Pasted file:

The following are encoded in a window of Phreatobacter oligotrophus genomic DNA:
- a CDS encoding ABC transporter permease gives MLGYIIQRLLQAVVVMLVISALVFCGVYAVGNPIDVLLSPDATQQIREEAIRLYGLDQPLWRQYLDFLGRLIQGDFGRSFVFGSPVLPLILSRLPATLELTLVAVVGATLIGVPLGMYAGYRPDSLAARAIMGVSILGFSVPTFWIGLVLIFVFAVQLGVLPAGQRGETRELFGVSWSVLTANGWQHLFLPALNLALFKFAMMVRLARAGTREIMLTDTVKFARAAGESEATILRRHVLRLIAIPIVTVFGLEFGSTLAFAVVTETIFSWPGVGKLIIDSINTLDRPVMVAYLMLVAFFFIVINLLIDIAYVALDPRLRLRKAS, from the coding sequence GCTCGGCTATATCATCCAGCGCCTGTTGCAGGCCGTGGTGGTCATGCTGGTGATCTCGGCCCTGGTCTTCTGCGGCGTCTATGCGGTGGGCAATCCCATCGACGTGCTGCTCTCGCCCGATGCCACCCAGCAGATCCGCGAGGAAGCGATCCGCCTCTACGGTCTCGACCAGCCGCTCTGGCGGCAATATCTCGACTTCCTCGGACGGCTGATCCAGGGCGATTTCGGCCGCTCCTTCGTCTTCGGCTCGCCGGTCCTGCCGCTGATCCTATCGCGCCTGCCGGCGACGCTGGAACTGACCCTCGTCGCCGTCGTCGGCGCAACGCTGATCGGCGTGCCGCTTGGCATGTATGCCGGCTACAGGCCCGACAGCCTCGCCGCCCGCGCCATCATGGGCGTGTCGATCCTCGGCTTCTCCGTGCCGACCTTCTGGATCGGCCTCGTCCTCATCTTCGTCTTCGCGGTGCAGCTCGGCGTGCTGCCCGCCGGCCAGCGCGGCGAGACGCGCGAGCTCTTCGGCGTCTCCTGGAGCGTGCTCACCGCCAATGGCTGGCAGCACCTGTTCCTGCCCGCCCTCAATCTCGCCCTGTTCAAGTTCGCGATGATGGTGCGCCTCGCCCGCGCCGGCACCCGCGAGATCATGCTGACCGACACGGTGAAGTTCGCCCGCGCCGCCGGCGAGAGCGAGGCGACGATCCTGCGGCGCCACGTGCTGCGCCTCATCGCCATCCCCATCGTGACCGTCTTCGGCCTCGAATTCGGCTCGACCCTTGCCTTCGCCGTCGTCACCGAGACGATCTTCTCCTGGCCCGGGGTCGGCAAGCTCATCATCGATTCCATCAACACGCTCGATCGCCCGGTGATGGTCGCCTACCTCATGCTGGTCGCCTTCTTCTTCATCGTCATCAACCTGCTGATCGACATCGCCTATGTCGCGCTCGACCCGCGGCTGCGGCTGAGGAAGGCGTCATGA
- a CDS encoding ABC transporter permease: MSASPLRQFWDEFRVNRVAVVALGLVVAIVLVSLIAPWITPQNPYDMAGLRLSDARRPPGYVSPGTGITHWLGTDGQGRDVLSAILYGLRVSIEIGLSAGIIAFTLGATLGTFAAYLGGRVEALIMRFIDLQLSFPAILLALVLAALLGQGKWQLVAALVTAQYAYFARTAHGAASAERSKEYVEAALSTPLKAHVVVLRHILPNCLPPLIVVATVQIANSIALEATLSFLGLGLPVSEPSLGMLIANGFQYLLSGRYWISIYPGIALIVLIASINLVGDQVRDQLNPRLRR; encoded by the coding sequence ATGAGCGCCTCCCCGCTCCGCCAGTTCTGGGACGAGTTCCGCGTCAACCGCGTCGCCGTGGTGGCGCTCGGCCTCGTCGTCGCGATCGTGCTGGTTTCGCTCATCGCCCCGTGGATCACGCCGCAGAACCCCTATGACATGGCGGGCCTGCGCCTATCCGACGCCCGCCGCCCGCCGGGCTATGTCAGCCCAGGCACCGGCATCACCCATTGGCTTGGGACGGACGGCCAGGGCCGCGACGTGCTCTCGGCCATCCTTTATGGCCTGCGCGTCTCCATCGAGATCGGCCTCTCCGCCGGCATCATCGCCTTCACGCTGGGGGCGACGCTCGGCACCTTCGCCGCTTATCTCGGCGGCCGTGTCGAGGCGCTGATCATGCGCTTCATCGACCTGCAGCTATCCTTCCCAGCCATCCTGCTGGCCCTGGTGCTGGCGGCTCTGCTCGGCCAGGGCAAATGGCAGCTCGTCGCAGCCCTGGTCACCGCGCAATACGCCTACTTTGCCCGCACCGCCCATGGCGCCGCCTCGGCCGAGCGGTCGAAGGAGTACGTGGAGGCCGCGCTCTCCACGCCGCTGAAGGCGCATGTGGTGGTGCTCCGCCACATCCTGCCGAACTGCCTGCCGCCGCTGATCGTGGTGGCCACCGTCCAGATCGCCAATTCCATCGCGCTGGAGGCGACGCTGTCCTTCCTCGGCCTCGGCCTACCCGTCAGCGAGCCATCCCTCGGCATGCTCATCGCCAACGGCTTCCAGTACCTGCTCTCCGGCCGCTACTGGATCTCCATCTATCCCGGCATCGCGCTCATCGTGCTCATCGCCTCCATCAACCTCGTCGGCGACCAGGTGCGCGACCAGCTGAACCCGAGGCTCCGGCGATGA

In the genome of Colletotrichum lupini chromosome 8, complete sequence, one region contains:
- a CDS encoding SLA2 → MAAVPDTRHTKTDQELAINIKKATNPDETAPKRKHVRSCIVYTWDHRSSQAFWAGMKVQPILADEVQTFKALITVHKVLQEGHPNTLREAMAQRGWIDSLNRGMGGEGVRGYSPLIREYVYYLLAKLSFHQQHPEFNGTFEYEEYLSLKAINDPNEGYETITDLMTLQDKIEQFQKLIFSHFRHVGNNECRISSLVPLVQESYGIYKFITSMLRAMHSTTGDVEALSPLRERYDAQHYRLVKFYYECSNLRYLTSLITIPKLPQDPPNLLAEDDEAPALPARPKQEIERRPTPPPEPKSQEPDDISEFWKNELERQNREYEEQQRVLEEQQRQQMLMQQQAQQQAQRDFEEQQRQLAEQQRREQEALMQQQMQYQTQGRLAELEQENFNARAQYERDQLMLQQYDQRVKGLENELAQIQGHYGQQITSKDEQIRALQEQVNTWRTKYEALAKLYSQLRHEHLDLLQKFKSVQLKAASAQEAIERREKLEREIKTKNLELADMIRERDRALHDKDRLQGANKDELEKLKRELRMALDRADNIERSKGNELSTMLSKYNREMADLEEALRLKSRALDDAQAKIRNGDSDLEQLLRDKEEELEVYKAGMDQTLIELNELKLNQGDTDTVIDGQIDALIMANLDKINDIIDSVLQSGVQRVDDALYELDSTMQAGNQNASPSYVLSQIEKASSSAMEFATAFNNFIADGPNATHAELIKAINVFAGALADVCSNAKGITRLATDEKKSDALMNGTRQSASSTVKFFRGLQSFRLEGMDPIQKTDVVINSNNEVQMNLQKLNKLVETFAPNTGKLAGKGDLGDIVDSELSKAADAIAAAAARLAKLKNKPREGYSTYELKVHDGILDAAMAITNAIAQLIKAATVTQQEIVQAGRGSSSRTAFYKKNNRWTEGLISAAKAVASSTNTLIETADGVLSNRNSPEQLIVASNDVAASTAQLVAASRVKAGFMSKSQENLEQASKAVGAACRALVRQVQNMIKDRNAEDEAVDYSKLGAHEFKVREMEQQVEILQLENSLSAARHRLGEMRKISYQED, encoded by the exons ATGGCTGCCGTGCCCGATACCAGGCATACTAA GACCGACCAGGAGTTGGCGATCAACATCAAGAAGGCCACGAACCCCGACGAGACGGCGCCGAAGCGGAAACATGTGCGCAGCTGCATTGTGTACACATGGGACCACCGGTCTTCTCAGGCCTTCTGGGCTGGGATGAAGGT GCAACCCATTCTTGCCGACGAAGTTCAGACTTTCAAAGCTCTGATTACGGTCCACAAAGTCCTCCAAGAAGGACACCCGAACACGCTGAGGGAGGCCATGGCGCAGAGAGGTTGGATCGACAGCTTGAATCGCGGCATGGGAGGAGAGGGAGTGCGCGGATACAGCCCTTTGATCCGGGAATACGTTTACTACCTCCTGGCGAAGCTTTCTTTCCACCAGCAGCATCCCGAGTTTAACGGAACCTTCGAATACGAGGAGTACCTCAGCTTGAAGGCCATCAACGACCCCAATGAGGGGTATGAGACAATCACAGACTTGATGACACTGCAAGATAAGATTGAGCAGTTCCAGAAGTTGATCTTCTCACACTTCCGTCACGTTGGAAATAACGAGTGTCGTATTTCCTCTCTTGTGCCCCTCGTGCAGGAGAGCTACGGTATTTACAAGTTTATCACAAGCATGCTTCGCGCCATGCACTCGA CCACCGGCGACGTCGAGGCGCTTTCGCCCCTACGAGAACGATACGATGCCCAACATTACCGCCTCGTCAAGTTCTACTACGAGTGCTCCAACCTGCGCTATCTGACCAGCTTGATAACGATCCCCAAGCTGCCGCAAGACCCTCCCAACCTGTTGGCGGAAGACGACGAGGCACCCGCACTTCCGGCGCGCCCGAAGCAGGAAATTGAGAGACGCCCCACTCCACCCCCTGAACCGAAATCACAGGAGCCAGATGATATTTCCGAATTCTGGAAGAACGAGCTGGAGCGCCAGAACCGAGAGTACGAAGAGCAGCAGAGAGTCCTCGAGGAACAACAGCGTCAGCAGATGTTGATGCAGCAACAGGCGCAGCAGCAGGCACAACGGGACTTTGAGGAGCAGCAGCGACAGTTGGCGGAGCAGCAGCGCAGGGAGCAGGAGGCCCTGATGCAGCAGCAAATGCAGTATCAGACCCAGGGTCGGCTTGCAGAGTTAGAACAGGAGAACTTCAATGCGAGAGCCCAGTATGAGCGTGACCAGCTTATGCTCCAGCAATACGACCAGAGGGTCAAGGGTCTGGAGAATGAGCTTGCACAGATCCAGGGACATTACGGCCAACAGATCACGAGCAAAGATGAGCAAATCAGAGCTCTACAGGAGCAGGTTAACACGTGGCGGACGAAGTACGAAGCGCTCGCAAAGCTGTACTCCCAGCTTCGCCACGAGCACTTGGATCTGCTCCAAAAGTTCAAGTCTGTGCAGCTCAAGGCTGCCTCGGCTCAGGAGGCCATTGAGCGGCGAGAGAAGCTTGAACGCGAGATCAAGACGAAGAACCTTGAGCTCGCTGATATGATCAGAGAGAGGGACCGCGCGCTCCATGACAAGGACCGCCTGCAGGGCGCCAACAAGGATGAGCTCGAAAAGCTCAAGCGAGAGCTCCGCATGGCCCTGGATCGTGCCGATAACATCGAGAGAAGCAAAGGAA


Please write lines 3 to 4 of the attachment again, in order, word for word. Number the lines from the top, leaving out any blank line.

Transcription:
- a CDS encoding ABC transporter permease: MSASPLRQFWDEFRVNRVAVVALGLVVAIVLVSLIAPWITPQNPYDMAGLRLSDARRPPGYVSPGTGITHWLGTDGQGRDVLSAILYGLRVSIEIGLSAGIIAFTLGATLGTFAAYLGGRVEALIMRFIDLQLSFPAILLALVLAALLGQGKWQLVAALVTAQYAYFARTAHGAASAERSKEYVEAALSTPLKAHVVVLRHILPNCLPPLIVVATVQIANSIALEATLSFLGLGLPVSEPSLGMLIANGFQYLLSGRYWISIYPGIALIVLIASINLVGDQVRDQLNPRLRR; encoded by the coding sequence ATGAGCGCCTCCCCGCTCCGCCAGTTCTGGGACGAGTTCCGCGTCAACCGCGTCGCCGTGGTGGCGCTCGGCCTCGTCGTCGCGATCGTGCTGGTTTCGCTCATCGCCCCGTGGATCACGCCGCAGAACCCCTATGACATGGCGGGCCTGCGCCTATCCGACGCCCGCCGCCCGCCGGGCTATGTCAGCCCAGGCACCGGCATCACCCATTGGCTTGGGACGGACGGCCAGGGCCGCGACGTGCTCTCGGCCATCCTTTATGGCCTGCGCGTCTCCATCGAGATCGGCCTCTCCGCCGGCATCATCGCCTTCACGCTGGGGGCGACGCTCGGCACCTTCGCCGCTTATCTCGGCGGCCGTGTCGAGGCGCTGATCATGCGCTTCATCGACCTGCAGCTATCCTTCCCAGCCATCCTGCTGGCCCTGGTGCTGGCGGCTCTGCTCGGCCAGGGCAAATGGCAGCTCGTCGCAGCCCTGGTCACCGCGCAATACGCCTACTTTGCCCGCACCGCCCATGGCGCCGCCTCGGCCGAGCGGTCGAAGGAGTACGTGGAGGCCGCGCTCTCCACGCCGCTGAAGGCGCATGTGGTGGTGCTCCGCCACATCCTGCCGAACTGCCTGCCGCCGCTGATCGTGGTGGCCACCGTCCAGATCGCCAATTCCATCGCGCTGGAGGCGACGCTGTCCTTCCTCGGCCTCGGCCTACCCGTCAGCGAGCCATCCCTCGGCATGCTCATCGCCAACGGCTTCCAGTACCTGCTCTCCGGCCGCTACTGGATCTCCATCTATCCCGGCATCGCGCTCATCGTGCTCATCGCCTCCATCAACCTCGTCGGCGACCAGGTGCGCGACCAGCTGAACCCGAGGCTCCGGCGATGA

In the genome of Colletotrichum lupini chromosome 8, complete sequence, one region contains: